Boston is known for many things, including its rich history, incredible sports legacy, clam chowder, wicked good accent, top-ranked universities, and the best hospitals in the U.S. It’s those last two categories–an embarrassment of riches–which help make our region the mecca for research, science, medicine, and innovation.
That has fueled a construction boom for the red-hot biotech and life science industry. Is it sustainable? The science would seem to indicate that there’s plenty of life left.
“We are incredibly fortunate to be here,” says David P. Manfredi, CEO and founding principal of Elkus Manfredi Architects. The firm has designed many buildings and campuses for research and development companies such as Novartis and Pfizer. “It’s no exaggeration to say there is no greater density of life science research anywhere in the world,” he adds.
The focal point is Kendall Square, which benefits from its proximity to MIT. Among the companies planting their flag in the Cambridge outpost are Moderna, Bristol-Myers Squibb, Eli Lilly, Biogen, and Thermo Fisher Scientific, to name a few. But construction of life science buildings has expanded to the Seaport, the Fenway, and elsewhere as developers and companies continue to invest mightily in the sector.
There is even a life science project being built in downtown Boston. Nan Fung Life Sciences Real Estate, a development company based in Hong Kong, is transforming One Winthrop Square into lab and research space. In addition to its location in the Financial District, what makes the project unique is that the five-story, 111,000-square-foot building was originally built in 1873.
Lots of plumbing
The big, sturdy structure, with its tall ceilings and open floor plans, is conducive to being repurposed for life science needs according to Paul Dionne, president of P.J. Dionne Company. The GBPCA contractor, which has been working on life science projects for most of its 30 years, is handling the plumbing for the One Winthrop Square transformation.
“There is a lot of piping and mechanical systems in them,” Dionne explains, referring to gases such as nitrogen, carbon dioxide, and argon that typically serve multiple labs. The mechanical rooms for life science buildings are often very large and include reverse osmosis water systems, air compressors, vacuum pumps, nitrogen generators, and other systems. The buildings also typically require a lot of hot water and natural gas and have multiple drainage systems to accommodate the needs of research and tech companies.
“It’s great for us,” adds Tim Fandel, Local 12’s business manager. Echoing Dionne’s assessment, he says that life science projects are technically complex and require lots of plumbing–considerably more than other types of jobs such as office buildings or residential complexes.
Among the many major life science projects now underway and keeping GBPCA contractors and Local 12 plumbers busy is Cambridge Crossing, a vast, multi-use campus that will include three large lab buildings. Other projects under construction or in the pipeline include BioMed’s 1.3-million-square-foot innovation space at Assembly Square in Somerville, a number of projects in Watertown, and a project in the Alewife section of Cambridge.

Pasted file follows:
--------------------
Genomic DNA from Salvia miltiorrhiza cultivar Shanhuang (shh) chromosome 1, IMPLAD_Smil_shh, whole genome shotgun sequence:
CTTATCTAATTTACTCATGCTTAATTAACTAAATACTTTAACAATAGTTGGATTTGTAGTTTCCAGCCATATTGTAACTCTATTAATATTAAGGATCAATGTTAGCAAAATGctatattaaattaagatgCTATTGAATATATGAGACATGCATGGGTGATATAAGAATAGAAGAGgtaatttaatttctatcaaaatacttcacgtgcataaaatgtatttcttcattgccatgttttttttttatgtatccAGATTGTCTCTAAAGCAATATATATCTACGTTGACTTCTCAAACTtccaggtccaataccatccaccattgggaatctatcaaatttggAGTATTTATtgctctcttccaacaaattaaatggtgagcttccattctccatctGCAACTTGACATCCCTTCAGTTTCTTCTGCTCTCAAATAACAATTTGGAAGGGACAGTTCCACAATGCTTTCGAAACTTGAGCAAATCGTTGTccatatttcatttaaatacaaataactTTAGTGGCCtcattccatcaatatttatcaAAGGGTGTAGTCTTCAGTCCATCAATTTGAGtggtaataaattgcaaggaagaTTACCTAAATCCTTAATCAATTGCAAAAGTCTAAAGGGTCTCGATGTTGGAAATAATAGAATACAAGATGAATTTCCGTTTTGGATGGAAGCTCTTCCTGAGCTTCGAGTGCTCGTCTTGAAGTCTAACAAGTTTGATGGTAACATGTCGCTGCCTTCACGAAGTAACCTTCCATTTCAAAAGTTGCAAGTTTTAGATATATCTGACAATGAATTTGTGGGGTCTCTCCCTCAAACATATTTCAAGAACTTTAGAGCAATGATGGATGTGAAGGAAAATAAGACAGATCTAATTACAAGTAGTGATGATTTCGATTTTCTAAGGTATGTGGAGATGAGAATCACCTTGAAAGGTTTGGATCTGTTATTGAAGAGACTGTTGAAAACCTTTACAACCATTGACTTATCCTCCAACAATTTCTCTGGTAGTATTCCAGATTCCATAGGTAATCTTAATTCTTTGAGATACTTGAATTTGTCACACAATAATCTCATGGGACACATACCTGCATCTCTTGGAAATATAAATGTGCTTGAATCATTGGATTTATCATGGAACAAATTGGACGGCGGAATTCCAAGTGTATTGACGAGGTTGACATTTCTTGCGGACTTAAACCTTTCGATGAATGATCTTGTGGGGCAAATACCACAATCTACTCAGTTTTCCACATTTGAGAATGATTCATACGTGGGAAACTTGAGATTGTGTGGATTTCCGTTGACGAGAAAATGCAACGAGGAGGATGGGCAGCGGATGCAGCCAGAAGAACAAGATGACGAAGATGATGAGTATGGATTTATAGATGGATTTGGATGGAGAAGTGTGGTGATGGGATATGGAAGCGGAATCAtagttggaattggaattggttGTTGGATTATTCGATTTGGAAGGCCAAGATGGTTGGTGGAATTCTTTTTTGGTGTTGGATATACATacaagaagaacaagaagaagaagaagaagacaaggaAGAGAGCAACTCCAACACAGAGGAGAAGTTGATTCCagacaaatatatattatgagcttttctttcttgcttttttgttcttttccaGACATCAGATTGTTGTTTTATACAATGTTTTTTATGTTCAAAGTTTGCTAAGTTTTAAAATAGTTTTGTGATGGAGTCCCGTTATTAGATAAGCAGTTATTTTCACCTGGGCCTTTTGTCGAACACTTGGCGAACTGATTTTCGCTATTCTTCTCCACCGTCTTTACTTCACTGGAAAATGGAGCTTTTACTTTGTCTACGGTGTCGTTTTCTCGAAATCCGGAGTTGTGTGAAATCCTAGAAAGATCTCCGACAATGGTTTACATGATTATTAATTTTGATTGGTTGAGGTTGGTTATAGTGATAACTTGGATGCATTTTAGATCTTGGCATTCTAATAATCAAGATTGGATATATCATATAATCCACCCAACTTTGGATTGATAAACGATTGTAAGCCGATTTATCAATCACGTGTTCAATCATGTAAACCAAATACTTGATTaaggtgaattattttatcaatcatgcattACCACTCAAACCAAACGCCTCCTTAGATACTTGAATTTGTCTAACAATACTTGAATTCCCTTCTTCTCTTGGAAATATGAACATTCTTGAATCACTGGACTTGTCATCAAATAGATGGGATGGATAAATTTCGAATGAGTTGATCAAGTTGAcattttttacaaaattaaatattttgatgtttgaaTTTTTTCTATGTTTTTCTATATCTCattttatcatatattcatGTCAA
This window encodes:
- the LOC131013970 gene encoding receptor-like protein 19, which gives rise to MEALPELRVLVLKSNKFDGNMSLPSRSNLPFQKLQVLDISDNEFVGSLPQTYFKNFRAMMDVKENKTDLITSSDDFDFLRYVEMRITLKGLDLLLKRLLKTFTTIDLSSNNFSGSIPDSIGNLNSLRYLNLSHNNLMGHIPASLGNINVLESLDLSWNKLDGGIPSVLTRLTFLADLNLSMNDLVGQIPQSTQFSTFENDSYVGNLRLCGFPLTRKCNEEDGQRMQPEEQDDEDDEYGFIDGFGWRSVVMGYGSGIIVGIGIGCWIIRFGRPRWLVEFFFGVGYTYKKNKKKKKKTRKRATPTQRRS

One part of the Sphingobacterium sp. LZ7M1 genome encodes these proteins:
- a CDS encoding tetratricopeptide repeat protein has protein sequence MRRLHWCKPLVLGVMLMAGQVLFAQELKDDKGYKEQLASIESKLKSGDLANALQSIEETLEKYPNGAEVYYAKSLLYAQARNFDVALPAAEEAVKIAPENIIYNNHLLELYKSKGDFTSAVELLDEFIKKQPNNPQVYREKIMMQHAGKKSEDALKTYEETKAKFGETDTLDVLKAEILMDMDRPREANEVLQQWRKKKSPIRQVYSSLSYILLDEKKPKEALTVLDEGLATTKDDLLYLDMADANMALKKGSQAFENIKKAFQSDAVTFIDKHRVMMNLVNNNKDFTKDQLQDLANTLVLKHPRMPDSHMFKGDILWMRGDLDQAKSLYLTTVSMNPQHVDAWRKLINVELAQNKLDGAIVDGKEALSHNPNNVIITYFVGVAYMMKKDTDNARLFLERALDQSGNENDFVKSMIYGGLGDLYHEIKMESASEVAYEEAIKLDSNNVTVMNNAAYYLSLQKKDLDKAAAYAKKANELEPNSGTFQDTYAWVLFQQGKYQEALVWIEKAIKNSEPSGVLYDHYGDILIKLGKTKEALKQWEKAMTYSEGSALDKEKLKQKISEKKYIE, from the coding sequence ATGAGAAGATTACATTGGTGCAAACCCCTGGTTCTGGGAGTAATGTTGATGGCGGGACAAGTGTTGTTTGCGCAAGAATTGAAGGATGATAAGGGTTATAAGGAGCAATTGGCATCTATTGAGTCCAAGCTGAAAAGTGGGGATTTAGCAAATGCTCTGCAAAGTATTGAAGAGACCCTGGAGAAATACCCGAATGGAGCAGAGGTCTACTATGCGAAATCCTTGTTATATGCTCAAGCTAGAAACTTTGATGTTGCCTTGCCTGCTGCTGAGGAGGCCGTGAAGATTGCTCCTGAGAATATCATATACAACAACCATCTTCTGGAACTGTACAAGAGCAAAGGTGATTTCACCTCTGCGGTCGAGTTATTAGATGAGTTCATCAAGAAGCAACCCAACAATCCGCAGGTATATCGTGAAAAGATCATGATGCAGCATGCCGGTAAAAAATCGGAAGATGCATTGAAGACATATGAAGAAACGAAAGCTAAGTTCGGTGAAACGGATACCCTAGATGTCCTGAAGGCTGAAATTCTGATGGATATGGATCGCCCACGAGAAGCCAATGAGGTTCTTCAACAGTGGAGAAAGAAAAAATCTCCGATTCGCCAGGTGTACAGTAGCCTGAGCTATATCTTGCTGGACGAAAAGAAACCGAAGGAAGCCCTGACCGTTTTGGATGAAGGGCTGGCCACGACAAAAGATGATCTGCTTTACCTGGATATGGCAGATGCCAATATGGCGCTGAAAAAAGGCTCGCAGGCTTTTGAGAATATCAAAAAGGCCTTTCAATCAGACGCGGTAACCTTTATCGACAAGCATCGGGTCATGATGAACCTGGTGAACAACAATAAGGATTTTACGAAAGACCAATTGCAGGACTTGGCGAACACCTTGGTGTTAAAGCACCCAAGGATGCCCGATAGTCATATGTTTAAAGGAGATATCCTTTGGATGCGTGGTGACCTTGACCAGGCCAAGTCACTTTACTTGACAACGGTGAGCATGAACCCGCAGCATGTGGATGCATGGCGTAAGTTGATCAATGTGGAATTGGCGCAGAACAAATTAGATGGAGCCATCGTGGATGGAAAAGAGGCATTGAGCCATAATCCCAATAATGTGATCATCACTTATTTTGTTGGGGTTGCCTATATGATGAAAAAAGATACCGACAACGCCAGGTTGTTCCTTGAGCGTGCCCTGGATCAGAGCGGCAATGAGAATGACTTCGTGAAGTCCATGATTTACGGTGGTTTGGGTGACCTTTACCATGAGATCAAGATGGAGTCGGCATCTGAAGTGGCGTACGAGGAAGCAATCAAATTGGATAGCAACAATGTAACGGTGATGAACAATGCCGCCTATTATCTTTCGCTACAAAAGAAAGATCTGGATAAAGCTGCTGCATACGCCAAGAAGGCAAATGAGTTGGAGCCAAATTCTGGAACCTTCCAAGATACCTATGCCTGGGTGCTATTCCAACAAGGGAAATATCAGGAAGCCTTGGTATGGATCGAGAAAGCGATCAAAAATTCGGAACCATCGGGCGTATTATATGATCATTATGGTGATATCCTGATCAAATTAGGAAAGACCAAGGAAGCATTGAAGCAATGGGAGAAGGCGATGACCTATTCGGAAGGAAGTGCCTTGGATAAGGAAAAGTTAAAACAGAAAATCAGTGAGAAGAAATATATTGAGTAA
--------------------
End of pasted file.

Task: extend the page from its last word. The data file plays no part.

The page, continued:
There is much new construction. But as with One Winthrop Square, there are a number of existing buildings that are being redesigned for the in-demand life science market as well. 601 Congress Street in the Seaport, for example, had been John Hancock’s headquarters. Built in 2005, the office tower is being transformed into lab space. Its height won’t change, but the number of floors will. The repurposed building will have fewer stories, each of which will be taller to accommodate racks of piping, duct work, and other systems.
“To retrofit a standing building, the mechanicals are a little more challenging,” Dionne explains.
“Not every office building should be converted,” says Manfredi. “It’s a lot easier to convert while it’s still on paper than after it’s built,” the architect adds.
How long can the boom last?
Still, with so much demand, there is a tremendous incentive for developers to transform existing buildings. Investors and developers are also placing huge bets on new biotech projects.
“Right now, there doesn’t seem to be any end to the demand,” says Dionne. “It reminds me of a bubble. I sure hope it’s sustainable. In the long run, I think it is.”
There appears to be a general consensus around that optimistic outlook. “Science and technology are really the future for our regional economy,” attests John Cannistraro, Jr., president of Cannistraro. The GBPCA contractor has worked on many projects in the sector and has a number of jobs on the horizon as well. “There is tremendous pent-up demand for science,” he says.
According to Manfredi, there is a foundation for continued growth. “What do we as a society care most about right now?” he asks. “It’s probably health and wellness.” Therefore, it’s no surprise there is so much interest in the life science industry.
The architect warns, however, that research hubs in Silicon Valley, San Diego, Seattle, Houston, and elsewhere are nipping at our heels and eager to cash in on the biotech boom. “If we are not good stewards, they’ll find other places to go. But I think we have been good stewards.”